No one said Oktoberfest would be cheap. It’s one of the biggest festivals in the world, held in Europe and there’s a lot of premium priced alcohol involved, so some would say Oktoberfest was pretty damn expensive.
Here’s a breakdown of what you can expect to spend at Oktoberfest so you can work out how many euros you’ll need to whack on the old credit card.
Looking the part
Looking like a traditional Bravarian is such an important part of Oktoberfest. So many people dress up and I figure if you’ve spent all that money coming across, you might as well pay a little extra to look the part. There are shops all round the main Habtbahnhof Station selling hundreds of different styles of dress – you can’t miss them – and apparently they’re the cheapest too. This is where I got my dress from.
Girls can pick up a dress from €15 and a blouse from €20. Some shops offer them together in a deal, just make sure you know what the price they’re quoting is for. The cheapest I saw was €29.99 all in outside the station, while the most expensive ran into hundreds. You’ll also need some closed toe shoes – mainly because of the inevitable broken glass, but also because it’s cold and you need sturdy shoes for dancing on the tables.
As for the boys, it’s pretty straight forward with a red or blue checked shirt and then some leather lederhosen. Unfortunately for you it’s also a lot more expensive as they start at about €70. You can get some cheaper imitation ones, but they looked really shit.
- Boots €18.99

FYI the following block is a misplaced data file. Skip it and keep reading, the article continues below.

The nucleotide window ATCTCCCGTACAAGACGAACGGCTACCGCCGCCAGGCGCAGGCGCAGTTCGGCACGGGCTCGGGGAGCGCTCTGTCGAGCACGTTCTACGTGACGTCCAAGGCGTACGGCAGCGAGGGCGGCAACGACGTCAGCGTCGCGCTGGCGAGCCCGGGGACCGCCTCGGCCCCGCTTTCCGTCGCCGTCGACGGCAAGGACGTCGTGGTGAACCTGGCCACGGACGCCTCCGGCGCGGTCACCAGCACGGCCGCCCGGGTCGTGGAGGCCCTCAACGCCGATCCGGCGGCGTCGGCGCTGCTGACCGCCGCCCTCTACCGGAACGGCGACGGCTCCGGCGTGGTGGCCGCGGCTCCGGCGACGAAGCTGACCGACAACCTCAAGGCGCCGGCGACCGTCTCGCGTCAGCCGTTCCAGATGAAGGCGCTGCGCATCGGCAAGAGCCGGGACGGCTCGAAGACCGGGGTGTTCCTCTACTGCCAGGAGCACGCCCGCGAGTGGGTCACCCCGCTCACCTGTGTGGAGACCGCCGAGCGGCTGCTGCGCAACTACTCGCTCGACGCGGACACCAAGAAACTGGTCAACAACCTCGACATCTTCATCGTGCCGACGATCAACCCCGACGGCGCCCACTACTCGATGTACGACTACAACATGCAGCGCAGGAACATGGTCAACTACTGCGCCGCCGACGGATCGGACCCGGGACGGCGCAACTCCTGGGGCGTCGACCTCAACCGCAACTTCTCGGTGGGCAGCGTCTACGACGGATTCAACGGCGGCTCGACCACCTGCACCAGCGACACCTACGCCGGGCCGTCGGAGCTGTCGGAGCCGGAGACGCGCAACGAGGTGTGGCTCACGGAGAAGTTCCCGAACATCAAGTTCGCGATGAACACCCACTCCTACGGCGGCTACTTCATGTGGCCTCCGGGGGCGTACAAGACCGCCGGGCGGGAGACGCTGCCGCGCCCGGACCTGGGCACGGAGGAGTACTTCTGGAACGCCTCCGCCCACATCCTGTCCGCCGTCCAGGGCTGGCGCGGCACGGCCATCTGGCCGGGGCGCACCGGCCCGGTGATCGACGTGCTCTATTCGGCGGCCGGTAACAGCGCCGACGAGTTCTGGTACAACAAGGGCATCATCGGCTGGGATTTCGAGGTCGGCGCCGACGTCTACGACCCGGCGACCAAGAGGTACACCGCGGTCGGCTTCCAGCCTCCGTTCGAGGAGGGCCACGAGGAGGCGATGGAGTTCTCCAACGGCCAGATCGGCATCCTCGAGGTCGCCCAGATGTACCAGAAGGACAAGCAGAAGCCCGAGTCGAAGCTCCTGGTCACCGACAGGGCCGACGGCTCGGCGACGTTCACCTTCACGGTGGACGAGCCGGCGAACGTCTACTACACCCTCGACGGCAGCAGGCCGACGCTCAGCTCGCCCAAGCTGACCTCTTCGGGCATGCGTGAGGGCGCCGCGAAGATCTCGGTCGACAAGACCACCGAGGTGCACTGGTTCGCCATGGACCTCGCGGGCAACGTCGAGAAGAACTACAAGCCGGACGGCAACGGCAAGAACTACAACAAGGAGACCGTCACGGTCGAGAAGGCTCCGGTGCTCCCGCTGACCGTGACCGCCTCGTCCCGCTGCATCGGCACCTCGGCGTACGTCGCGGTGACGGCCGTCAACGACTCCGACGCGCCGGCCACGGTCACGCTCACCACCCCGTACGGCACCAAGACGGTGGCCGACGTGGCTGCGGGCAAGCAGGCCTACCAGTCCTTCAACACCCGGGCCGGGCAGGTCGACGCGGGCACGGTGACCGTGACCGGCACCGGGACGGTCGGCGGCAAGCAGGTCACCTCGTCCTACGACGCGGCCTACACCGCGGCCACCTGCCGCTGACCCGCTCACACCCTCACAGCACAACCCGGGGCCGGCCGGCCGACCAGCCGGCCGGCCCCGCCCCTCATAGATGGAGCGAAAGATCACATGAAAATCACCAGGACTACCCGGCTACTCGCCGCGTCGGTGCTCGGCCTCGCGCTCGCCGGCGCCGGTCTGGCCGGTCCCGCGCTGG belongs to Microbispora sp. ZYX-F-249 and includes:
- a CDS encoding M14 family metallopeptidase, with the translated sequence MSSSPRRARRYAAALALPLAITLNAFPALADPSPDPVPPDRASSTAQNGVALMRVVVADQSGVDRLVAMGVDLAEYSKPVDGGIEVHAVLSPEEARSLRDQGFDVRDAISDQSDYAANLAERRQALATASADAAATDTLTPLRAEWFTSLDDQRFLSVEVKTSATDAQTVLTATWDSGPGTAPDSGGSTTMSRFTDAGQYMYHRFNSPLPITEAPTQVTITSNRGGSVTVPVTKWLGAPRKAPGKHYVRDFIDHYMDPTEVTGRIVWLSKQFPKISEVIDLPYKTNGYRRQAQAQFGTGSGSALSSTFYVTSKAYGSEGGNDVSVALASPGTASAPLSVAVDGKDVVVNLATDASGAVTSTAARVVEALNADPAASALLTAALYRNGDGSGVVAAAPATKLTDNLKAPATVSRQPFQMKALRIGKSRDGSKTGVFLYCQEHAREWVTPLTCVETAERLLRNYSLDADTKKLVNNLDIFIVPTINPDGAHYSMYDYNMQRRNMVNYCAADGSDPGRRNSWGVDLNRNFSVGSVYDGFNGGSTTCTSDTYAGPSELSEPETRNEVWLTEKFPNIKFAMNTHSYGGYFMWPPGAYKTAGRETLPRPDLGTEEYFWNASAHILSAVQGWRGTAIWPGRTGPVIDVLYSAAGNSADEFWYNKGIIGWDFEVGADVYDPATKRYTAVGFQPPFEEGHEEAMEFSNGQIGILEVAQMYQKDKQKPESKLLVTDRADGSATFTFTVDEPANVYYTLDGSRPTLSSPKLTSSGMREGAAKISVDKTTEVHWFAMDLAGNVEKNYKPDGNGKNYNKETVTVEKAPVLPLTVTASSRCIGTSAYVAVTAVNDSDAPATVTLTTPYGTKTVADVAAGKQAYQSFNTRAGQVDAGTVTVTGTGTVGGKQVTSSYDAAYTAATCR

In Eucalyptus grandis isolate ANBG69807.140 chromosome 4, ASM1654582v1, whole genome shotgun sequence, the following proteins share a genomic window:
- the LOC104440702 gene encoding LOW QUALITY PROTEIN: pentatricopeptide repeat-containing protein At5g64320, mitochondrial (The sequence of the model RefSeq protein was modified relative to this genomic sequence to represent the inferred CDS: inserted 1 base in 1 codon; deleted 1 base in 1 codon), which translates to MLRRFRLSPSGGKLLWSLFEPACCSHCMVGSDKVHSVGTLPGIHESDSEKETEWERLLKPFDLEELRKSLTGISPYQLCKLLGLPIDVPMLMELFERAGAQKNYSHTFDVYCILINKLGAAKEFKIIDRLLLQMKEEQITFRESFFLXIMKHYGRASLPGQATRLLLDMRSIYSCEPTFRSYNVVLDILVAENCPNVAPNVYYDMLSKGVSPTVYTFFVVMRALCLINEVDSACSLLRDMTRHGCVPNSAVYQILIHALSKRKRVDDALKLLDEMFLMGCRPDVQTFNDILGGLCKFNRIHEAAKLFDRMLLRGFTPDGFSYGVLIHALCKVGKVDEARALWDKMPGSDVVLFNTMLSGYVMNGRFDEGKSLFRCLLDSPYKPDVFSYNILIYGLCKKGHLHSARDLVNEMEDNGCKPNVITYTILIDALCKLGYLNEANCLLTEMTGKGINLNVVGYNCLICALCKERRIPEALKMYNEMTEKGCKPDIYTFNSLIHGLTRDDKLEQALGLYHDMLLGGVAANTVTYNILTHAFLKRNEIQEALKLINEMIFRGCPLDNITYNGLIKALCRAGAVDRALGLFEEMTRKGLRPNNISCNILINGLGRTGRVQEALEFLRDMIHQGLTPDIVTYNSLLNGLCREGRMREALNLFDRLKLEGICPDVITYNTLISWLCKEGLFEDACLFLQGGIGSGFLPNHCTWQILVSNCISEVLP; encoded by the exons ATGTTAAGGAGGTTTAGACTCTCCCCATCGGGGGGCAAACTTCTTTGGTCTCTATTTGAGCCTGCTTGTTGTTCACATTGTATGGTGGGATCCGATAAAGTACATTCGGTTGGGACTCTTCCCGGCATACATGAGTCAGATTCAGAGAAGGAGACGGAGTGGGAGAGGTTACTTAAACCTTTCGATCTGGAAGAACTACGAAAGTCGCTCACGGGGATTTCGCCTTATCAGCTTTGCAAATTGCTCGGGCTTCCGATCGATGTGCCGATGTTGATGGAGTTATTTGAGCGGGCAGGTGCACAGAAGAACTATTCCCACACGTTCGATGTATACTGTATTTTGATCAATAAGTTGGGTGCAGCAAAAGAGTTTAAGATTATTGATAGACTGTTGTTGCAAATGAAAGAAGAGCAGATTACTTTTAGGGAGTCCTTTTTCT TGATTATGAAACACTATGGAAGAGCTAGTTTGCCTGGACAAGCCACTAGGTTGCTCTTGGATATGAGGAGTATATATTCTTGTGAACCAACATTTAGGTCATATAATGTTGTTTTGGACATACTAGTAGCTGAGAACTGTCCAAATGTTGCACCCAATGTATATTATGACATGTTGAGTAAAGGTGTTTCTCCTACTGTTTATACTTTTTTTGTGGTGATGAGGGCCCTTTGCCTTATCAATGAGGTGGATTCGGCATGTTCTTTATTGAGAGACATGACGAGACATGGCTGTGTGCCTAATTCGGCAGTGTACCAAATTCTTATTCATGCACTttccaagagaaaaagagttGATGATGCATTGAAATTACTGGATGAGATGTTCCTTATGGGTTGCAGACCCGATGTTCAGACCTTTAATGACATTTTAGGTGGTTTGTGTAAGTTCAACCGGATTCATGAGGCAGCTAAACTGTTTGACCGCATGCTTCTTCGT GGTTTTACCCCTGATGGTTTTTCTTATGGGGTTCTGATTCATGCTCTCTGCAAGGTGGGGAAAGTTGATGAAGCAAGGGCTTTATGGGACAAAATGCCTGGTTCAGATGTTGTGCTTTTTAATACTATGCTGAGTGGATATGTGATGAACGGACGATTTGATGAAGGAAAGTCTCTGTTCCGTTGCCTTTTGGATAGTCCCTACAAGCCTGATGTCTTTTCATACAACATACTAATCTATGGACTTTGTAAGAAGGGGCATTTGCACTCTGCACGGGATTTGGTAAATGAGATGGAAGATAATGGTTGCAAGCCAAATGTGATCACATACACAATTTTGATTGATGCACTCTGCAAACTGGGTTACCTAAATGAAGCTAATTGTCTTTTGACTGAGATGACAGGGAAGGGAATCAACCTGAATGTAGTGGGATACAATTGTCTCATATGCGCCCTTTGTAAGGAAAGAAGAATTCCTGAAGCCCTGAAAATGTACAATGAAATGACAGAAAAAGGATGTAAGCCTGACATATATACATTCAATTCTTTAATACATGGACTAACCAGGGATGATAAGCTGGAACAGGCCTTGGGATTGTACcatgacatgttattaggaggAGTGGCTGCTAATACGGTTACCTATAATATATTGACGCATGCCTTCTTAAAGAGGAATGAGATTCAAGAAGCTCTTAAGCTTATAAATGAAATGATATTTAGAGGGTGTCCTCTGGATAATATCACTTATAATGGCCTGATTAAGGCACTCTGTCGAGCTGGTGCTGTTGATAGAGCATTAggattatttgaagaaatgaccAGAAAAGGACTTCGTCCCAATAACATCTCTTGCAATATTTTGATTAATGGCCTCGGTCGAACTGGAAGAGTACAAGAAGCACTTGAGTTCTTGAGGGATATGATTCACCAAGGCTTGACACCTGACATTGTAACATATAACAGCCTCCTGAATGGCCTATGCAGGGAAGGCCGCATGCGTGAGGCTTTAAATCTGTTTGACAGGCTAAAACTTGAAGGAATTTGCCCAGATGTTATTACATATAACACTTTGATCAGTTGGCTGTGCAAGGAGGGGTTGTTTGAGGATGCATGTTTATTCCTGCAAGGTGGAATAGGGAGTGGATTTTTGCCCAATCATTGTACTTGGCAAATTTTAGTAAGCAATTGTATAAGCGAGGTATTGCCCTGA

- Socks €10 (you need these for lederhosen but I bought some because I couldn’t find boots, until the last minute, wore them underneath)
- Dress €15 (could go up to €200 for the super nice, traditional ones)
- White shirt €20 (sometimes they come as a package with the dress)
- Lederhosen €70+
- Shirt €15+
Food and drink at Oktoberfest
The traditional fare for Oktoberfest is beer, obviously, and pork knuckle. The idea of the pork knuckle didn’t do it for me but in the Lowenbrau tent there were plenty of other options and I had sausage and sauerkraut instead. Some of the tents seemed more expensive than others when it came to food. For example, I went to the Café Kaiserschmarrn, which is a smaller tent with a bakery theme (that doesn’t serve beer!) and had a Flammkuchen (like a small, thin crust pizza) which was around €15. Yikes.
Here’s an idea of some of the other foodie costs of the festival…
- €10.75 stein + tip in most tents
- €6.50 Prosecco at the Café Kaiserschmarrn tent
- €17.50 pork knuckle at the Lowenbrau tent
- €8.50 sausages and sauerkraut at the Lowenbrau tent
- From €4 the hearts that go round your neck off the stalls
- €15 Flammkuchen in the Café Kaiserschmarrn tent
- €5 to find out your alcohol levels (the guys were LOVING this, as you can see above)
- €5 per ride or €9 for the rollercoaster – yes I paid that
I never really understood the tipping. Beers are from €10.10 to €10.75. Someone told me you’re meant to pay €15 for the first beers, €14 for the second and then €12 but I don’t know where they got that from. I ended up just feeling bad and stingey and so giving €15 but then resenting it. Make sure you have lots of coins so you can give €12. Those waitresses work hard, but jeez, they must make a lot of money.
- €1.25 Tram rides
- €2.70 Subway rides in zone 1
- €4 Pint of beer
- €6 Sushi box from the central station
- Hostel bed €80+
- Hotel room €150+
Check out my post on Oktoberfest accommodation for more on what that’s going to cost you, and where to stay.
Overall cost of Oktoberfest
I don’t think (!) I ever had more than 3/4 steins a day – so that’s €50 a day on booze – and to be honest I forgot to have dinner so I saved there. I had the sausage dish twice so €10 a day for that.
I also had a bit of an unnecessary blowout on carnival rides, which I regretted as soon as I woke up the next day. Then the accommodation on top, mine all included a free breakfast, oh and the €65 on my outfit.
Do you know what though? It was worth every penny.